Millennials are no longer the future generation. They are today’s employees and the modern workplace needs to adapt in order to accommodate them as they are very different than their predecessors.
The Canadian Human Resources Professionals Association surveyed its members to see if they believe that the average millennial worker has a different set of values or motivations than employees from other generations. 90% of those surveyed responded that they felt that millennials did tend to have different values and motivations. Similarly, data from Qualtrics and Accel shows that 62% of millennials themselves think that they are a “fundamentally different” generation.
Here’s how millennials compare to older generations:
Top 3 ways to meet Millennials’ training needs
For L&D professionals millennials pose a great challenge. Their need for independence, flexibility and a great work/life balance means all learning programs have to allow them to move at their own pace and choose when and how they develop their skills and competencies.
35% of millennials say that “excellent training and development programs” make an organization an attractive employer. However, the HRPA reports that 63% of millennials feel their “leadership skills are not being fully developed by their employers”.
As such, it’s obviously very important to create engaging learning programs for millennial workers. These programs should include both formal and informal learning while also allowing millennials to seek mentorship within the organization. On top of that, the following three aspects should be seriously taken into consideration:
Going mobile with learning
Since we are talking about an entire generation of digital natives, providing them with the means to learn in the environment they feel most comfortable with is the key to success.
Millennials have grown up with the possibility of instant gratification, and they really have no patience for needless intricate procedures or delays in reaching their goals. Mobile learning should answer these expectations by being responsive, easy to access, short and to the point. Video has also emerged as an optimal way for delivering content since it is exciting and has the capacity to grab and hold attention.
Mobile learning is the perfect medium for immediate information acquisition. Learners need only reach into their pockets or handbags to get their devices and find useful content immediately at their fingertips.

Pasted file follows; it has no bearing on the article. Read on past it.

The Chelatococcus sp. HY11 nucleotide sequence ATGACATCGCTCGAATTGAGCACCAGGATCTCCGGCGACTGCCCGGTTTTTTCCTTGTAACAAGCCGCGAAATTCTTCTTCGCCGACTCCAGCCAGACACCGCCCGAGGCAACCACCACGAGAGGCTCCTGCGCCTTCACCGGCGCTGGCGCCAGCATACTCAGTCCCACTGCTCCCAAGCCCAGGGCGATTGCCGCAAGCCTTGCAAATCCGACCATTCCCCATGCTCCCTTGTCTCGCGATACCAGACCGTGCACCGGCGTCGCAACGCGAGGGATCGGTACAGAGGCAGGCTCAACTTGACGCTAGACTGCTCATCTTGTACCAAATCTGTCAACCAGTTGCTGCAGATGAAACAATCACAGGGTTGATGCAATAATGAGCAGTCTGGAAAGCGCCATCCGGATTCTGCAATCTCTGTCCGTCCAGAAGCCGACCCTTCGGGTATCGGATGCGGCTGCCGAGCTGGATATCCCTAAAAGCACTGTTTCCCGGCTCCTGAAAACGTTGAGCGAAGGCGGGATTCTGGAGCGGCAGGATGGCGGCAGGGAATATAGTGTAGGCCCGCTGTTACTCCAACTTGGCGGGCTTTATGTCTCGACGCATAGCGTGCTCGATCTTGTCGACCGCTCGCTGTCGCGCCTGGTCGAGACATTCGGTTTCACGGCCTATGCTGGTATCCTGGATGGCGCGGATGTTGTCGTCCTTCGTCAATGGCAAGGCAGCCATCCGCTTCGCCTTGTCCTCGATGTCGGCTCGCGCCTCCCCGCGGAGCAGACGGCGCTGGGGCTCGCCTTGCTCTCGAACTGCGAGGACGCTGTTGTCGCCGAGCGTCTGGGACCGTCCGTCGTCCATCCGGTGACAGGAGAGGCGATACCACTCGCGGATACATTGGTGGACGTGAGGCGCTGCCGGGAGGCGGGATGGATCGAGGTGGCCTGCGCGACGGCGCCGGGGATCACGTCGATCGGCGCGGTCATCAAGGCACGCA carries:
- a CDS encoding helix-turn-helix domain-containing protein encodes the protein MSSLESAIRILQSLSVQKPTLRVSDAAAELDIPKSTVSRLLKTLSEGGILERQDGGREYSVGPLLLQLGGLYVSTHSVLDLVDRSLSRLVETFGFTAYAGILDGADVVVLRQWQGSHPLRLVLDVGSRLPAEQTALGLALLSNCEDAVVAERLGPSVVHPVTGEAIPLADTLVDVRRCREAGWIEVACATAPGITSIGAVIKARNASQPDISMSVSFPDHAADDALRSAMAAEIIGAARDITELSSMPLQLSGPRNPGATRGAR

Since Millennials are so engaged in social media, such platforms can also be incorporated to give learning the collaborative aspect that is so important to this generation. Social engagement – such as receiving feedback, creating polls, starting discussions is as valuable as the training itself.
As L&D leaders work hard to deliver programs that will better support their employees and businesses, they need to constantly be aware of what is trending and what is working. Micro learning and gamification are currently on the rise.
In educational technology jargon, micro learning is any brief and targeted learning module that spans between 3 to 6 minutes. These “nuggets” can be connected or stand alone, and they should be able to be accessed at any time and by anyone who is interested.
They have very specific learning outcomes and ideally can be run over a number of mobile devices – mobile compatibility is one of the most significant points micro learning needs to address. For learners who either immediately need some information in order to get a task done or just a refresher on already learned information, micro learning is the perfect solution.
I have already mentioned the need for instant gratification millennials have and this approach to learning satisfies that. Even if the modules are part of a more extensive e-learning course, a good search option will allow users to find exactly what they are interested in. Time is of the essence and if browsing takes too long the search will most probably be abandoned in favor of the world wide web.
However, if it is well designed, micro learning will be a favorite of millennial employees and it will increase engagement and retention rates.
Motivating the new generation is quite a task. Motivating them to learn is an even harder one, not because they don’t seek self development – it’s quite the opposite. Millennials have the desire to learn and grow at a rapid pace. Patience is not one of their greatest attributes and as a consequence L&D professionals need to find ways to make the content engaging and worth their while.
Gamification is an excellent motivational tool for participants, as it challenges them to achieve the learning objectives. This does not mean that learning is turned into a game but that the mechanics of games are employed in order to encourage participation and involvement with the training programs.
Gamification goes beyond immediate rewards and promotes a mindset of constant achievement. When the goals of the learners are defined, numerous, and most importantly, measured, the learners will be more motivated to reach them. Competition is also an important component and thus the use of contests, quizzes and leaderboards greatly increase learner engagement.
Corporate learning is constantly changing as technology is evolving and generational requirements become more complex. Although this poses a challenge for L&D professionals, the results are rather exciting.
Raluca Cristescu is a Faculty of Letters graduate with over ten years of experience in corporate training, focused mainly on soft skills for customer service and direct sales.